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New Jersey Steps Up: A Closer Look at the State's Comprehensive Privacy Law

New Jersey Steps Up: A Closer Look at the State's Comprehensive Privacy Law

In a big move to protect people's online privacy, New Jersey has now joined 13 other states in adopting a thorough state privacy law. Governor Phil Murphy signed Bill 332 into law on January 16, 2024, making it a significant moment for the state. This new law, set to kick in from January 2025, positions New Jersey as the 14th state to have a robust system in place for safeguarding the personal information of its residents.

 

The law applies to businesses operating in New Jersey or offering products/services to its residents, and it has specific criteria for its scope. Companies covered by the law must either handle the personal data of at least 100,000 New Jersey consumers or, as an alternative, process data from at least 25,000 consumers while making money from selling personal data. The definition of "sale" aligns with other state privacy laws, highlighting disclosure for cash or other valuable considerations.

 

One standout aspect of this law is its wide-ranging application, including individual consumers in a household context. However, it does make an exception for individuals acting in a commercial or employment context. Notably, there is no exemption for non-profit organizations, emphasizing the law's inclusivity.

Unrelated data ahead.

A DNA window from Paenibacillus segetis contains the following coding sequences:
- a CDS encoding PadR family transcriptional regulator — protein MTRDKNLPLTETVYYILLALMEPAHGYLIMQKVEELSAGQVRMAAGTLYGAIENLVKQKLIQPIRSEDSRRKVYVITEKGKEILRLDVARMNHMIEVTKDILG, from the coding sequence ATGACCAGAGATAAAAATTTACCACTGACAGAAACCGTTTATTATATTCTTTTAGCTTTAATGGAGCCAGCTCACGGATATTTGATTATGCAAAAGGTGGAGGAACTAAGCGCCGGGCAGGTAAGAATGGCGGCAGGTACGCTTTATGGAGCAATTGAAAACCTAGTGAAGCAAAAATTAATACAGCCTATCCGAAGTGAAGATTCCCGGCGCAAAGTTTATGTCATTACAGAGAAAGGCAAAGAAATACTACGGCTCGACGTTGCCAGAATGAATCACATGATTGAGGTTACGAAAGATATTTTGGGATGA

The law sets out various responsibilities for businesses, encouraging responsible handling of data. It stresses the importance of minimizing data and specifying its purpose, requiring firms only to collect necessary data and disclose the specific reasons for processing personal information. Additionally, the law mandates a clear and easy-to-understand privacy notice, covering details such as data categories, processing purposes, third-party disclosures, and ways for consumers to exercise their privacy rights.

 

Businesses are also required to get consumer consent for processing sensitive data and for purposes not reasonably necessary to the original data processing. This ensures that individuals have control over the use of their sensitive information and prevents processing that could have significant legal or other consequences for individuals aged 13 to 17.

 

A significant aspect of the law is its focus on data security. Businesses must implement measures appropriate to the volume and nature of personal data, ensuring the confidentiality, integrity, and accessibility of such data. Additionally, the law requires businesses to conduct and document a data protection assessment for processing that poses a heightened risk of harm, showing a proactive approach to protecting consumers.

 

Consumers are given standard privacy rights, including access, correction, deletion, data portability, and the ability to opt out of targeted advertising, sales, and profiling for significant decisions. The law establishes a reasonable response time of 45 days for businesses to address consumer rights requests.

 

Enforcement of the law rests with the New Jersey Office of the Attorney General, with no provision for private action. A 30-day cure period for violations allows businesses to correct non-compliance within a specified timeframe, showing a commitment to education and correction before punitive measures are taken.

 

Slated to take effect on January 15, 2025, the law is a commendable step toward enhancing digital privacy in New Jersey. With its comprehensive provisions, the legislation aligns with evolving privacy concerns in the digital age, prioritizing transparency, security, and individual control over personal data. As New Jersey residents eagerly await the implementation of this law, it stands as a commendable move towards a more privacy-conscious future.

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